Active Sitting - How to Do It Properly (and its Benefits)
The sitting disease, as the scientific community calls it, can lead to a boatload of health issues including cardiovascular disease, diabetes, certain types of cancer, osteoporosis, and even early death. It’s so bad that not even adequate exercise on its own cannot fully negate its negative effects according to recent studies.
This is where active sitting can be beneficial. It lets you be stationary and active at the same time.
What Is Active Sitting?
Also known as dynamic sitting, active sitting occurs when you’re actively engaging some of your muscles while sitting. There are two main ways to do this:
- Maintain a position that requires more muscle activity than standard sitting
- Use a chair that promotes movement
What Are the Benefits of Active Sitting?
The health benefits of active sitting varies depending on what type you’re doing. Apart from countering the ill effects of static sitting, active sitting has the following benefits.
- Increased core strength
- Better posture
- More calories burned
- Back pain prevention
- Improved blood circulation
- Reduced muscle tension
- Revitalized mind and body
Can Active Sitting Affect My Productivity?
Generally speaking, with active sitting you’ll notice an initial dip in productivity as you get used to making small movements in your body as you work. For the most part, your productivity will usually go back to normal or get even better once you get used to active sitting.
If you’re worried about your work performance, choose a different type of active sitting to engage in depending on what you’re doing at the moment. For example, when you need to focus, assume an active posture that involves less movements (like standing or squatting). For more menial tasks like answering the email or chatting with colleagues on Zoom, dial it up with more physical active sitting options.
What Are the Most Common Ways to Actively Sit?
Here are the most popular active sitting options that you can try to stay fit in the office.
The first type of active sitting doesn’t require any specialized sitting apparatus. All you need is to do is stand with your feet hip width apart, lower your body down, and squat.Squatting is popular in many parts of the world where people assume this posture for all types of activities, from eating, hanging out, to using the lavatory.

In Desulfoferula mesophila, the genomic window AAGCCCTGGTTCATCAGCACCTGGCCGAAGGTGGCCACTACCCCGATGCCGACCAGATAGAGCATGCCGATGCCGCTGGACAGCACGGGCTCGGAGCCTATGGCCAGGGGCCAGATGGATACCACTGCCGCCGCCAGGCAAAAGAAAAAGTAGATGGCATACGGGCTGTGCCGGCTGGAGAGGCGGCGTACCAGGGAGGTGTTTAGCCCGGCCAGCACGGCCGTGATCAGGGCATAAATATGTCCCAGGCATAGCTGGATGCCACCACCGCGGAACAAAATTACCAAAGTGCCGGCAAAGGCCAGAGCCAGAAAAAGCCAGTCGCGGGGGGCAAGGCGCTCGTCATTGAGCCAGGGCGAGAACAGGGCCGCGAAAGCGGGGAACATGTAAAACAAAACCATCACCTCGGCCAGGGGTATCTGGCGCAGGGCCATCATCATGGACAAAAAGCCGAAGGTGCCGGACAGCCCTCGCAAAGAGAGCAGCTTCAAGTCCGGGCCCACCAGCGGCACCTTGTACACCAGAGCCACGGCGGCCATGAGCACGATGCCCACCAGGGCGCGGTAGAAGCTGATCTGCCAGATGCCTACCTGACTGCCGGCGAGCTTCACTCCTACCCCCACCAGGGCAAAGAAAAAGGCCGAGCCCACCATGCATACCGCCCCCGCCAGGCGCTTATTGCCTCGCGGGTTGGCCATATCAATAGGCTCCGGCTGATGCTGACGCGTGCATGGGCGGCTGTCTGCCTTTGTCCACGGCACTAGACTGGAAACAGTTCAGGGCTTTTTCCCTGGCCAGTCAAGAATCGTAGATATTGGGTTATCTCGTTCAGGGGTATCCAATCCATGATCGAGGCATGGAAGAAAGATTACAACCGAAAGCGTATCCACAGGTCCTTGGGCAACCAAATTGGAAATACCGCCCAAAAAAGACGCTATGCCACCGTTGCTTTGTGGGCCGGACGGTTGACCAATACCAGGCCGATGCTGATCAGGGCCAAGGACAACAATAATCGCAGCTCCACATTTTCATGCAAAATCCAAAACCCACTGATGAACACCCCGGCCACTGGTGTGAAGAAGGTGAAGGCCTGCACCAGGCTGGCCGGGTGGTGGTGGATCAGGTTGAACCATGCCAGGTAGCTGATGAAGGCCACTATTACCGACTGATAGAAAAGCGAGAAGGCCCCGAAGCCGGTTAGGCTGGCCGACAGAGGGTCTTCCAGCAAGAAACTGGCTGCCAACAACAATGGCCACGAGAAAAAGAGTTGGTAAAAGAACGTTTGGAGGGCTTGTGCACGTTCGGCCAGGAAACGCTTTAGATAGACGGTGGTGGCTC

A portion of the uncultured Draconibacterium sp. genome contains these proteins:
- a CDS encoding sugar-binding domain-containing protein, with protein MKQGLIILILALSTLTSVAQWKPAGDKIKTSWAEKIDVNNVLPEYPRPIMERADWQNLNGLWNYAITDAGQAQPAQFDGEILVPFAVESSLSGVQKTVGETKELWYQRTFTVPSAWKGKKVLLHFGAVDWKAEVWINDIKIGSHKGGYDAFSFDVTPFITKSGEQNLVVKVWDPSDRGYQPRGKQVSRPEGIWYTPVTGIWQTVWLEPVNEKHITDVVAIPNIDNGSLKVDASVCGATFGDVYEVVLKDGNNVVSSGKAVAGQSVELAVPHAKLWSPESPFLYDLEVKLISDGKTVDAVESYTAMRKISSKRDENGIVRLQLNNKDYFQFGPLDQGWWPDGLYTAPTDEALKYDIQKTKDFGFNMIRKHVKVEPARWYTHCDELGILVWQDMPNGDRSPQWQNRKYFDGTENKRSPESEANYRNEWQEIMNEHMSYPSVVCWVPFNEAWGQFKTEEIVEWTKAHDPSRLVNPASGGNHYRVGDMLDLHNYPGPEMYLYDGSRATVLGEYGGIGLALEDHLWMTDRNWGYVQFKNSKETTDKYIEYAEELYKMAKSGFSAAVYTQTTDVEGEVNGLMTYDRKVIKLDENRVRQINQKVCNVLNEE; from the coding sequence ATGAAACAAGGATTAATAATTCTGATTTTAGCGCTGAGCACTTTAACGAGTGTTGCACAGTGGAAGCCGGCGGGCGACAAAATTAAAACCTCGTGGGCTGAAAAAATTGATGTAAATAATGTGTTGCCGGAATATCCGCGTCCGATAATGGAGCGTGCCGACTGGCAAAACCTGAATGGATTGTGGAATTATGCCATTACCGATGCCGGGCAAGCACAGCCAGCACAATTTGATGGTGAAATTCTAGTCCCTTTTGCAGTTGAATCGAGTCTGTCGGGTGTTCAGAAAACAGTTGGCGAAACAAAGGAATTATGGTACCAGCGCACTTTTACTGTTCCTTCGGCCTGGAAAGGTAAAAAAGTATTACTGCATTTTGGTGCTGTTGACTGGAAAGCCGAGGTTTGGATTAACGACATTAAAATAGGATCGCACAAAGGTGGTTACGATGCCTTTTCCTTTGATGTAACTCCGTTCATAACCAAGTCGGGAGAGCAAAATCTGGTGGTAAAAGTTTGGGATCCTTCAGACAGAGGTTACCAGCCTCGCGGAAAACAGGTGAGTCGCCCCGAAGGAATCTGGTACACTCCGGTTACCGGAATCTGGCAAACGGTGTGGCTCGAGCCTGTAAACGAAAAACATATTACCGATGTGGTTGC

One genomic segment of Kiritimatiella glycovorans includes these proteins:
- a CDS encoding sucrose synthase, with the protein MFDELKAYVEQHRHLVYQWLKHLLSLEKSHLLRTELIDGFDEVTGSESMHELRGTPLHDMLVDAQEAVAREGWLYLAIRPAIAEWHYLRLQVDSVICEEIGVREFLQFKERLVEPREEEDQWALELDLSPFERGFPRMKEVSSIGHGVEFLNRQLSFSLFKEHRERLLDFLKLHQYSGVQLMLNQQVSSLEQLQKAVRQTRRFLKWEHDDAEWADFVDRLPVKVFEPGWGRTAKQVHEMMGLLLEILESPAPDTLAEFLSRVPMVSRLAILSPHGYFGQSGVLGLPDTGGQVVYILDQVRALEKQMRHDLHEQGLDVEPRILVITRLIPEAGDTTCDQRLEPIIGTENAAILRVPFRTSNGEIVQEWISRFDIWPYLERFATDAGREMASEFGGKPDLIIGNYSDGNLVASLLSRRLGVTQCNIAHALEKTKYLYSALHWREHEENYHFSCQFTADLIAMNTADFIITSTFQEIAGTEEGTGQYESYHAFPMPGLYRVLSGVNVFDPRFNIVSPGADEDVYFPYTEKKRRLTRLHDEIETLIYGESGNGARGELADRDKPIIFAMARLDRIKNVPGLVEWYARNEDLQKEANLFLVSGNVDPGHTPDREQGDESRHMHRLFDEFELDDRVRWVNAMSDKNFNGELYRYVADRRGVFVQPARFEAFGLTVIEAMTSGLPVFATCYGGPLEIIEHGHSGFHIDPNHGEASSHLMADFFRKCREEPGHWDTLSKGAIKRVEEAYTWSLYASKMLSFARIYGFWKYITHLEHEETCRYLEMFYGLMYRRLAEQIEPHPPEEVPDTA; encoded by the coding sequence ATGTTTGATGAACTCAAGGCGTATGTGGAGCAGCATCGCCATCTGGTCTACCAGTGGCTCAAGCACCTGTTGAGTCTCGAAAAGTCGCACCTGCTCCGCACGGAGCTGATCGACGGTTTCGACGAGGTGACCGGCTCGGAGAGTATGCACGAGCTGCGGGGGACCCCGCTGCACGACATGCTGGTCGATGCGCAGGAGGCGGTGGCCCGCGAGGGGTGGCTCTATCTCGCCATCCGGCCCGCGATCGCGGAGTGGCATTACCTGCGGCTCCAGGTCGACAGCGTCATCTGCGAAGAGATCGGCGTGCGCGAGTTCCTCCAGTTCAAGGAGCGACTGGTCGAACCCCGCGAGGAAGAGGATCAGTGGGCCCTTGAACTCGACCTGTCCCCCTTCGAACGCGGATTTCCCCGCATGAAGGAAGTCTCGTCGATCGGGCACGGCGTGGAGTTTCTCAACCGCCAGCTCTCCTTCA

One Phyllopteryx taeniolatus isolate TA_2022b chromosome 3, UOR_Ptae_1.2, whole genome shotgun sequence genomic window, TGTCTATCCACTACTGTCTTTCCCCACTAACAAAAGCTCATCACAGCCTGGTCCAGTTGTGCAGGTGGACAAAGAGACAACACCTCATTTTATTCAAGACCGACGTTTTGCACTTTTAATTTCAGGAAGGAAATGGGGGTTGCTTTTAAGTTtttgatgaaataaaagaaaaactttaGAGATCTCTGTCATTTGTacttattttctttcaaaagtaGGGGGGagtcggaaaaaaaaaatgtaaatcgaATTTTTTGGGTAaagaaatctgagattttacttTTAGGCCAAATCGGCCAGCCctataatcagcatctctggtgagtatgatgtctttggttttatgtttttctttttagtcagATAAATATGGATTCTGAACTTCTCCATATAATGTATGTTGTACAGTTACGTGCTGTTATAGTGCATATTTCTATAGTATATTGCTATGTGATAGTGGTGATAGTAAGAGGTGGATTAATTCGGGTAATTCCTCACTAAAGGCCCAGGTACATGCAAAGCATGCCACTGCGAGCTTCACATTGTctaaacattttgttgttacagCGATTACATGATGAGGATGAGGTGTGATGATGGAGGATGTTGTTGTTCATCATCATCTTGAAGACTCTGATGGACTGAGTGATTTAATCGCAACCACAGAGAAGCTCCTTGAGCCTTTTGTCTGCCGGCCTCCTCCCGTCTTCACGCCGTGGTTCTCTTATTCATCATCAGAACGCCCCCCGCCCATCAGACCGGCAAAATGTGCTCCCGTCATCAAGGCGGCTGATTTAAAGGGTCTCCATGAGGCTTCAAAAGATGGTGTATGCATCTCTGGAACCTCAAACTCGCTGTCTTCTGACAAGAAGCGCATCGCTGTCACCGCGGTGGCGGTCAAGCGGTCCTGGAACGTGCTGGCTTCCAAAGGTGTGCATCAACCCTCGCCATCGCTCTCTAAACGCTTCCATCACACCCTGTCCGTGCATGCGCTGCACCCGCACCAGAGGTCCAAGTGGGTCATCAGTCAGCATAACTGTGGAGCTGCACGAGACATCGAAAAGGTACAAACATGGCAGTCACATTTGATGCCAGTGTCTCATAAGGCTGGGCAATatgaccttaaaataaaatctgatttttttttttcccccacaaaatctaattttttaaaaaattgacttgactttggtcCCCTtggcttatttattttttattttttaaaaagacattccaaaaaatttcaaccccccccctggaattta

A recent USC study found immense benefits in squatting vs normal sitting for our health. The posture elicits up to 8x the amount of muscle activity compared to normal sitting, and due to this seems to offset a lot of the health problems that come with inactivity for long periods of time.
Balance Ball Chairs
A balance ball chair is basically a big yoga ball that can be used for sitting. Some come with casters for mobility,backrests for support, and a stand for stability.
It will strengthen the core and leg muscles, improve blood circulation, increase energy expenditure, and help you stay more focused while working.
The balance ball chair should only be used in 20 to 30 minute bursts to prevent fatigue and poor posture over time. It should be used alternatingly with an ergonomic chair (What's That?) for best results.
This means that when buying a balance ball chair, you should also consider if you have enough office space to store it when not in use.
Just as its name suggests, wobble stools encourage active sitting by promoting movement with an unstable seat or base. Just like balance ball chairs, there are wobble stools that have a small backrest to help you stay upright and a wheeled base for mobility.
Wobble stools will make you work your core and help you stay alert while working. Still, it shouldn’t be used for long periods of time since it offers little to no upper body support.
The best wobble chairs can rotate 360° and will try to knock you off-center in various directions. There are also newer models that add bouncing to the game.
Kneeling chairs were first introduced in 1979 by Norwegian designers Hans Christian Mengshoel and Peter Opsvik. It sports an angled seat that shifts your body forward and shin rests that ease back pressure.
Compared to standard chairs which put the trunk and thighs at a 90° angle, kneeling chairs encourage a 110° trunk/thigh angle. This position opens up the body, leading to improved digestion and blood circulation.
The forward tilted seat encourages good spinal alignment and significantly reduces spinal compression and lower back pressure. The kneeling chair also works your midsection.
Though it isn’t painful to the knees unlike common misconception, it can still restrict blood flow to your lower extremities when used for long periods of time.
You can either go for a stationary kneeling chair or a rocking kneeling chair which promotes more movement.
Saddle chairs promote the same forward-angled trunk and downwards-facing thighs as kneeling chairs. Known as a declined sitting position, this type of sitting has been shown to reduce lower back fatigue. It also puts some of the body weight to the stronger thigh muscles, making it easier to maintain proper posture while working.
Unlike the active sitting chairs mentioned so far, saddle chairs are suitable for prolonged sitting. Aside from the general benefits of active sitting chairs, it also boosts productivity and improves balance, eye to hand coordination, and lower limb muscle tone.
If you go for a saddle chair with a divided seat, you get even more health benefits. This includes healthy blood circulation in the sitting area and improved fertility and sexual health in men.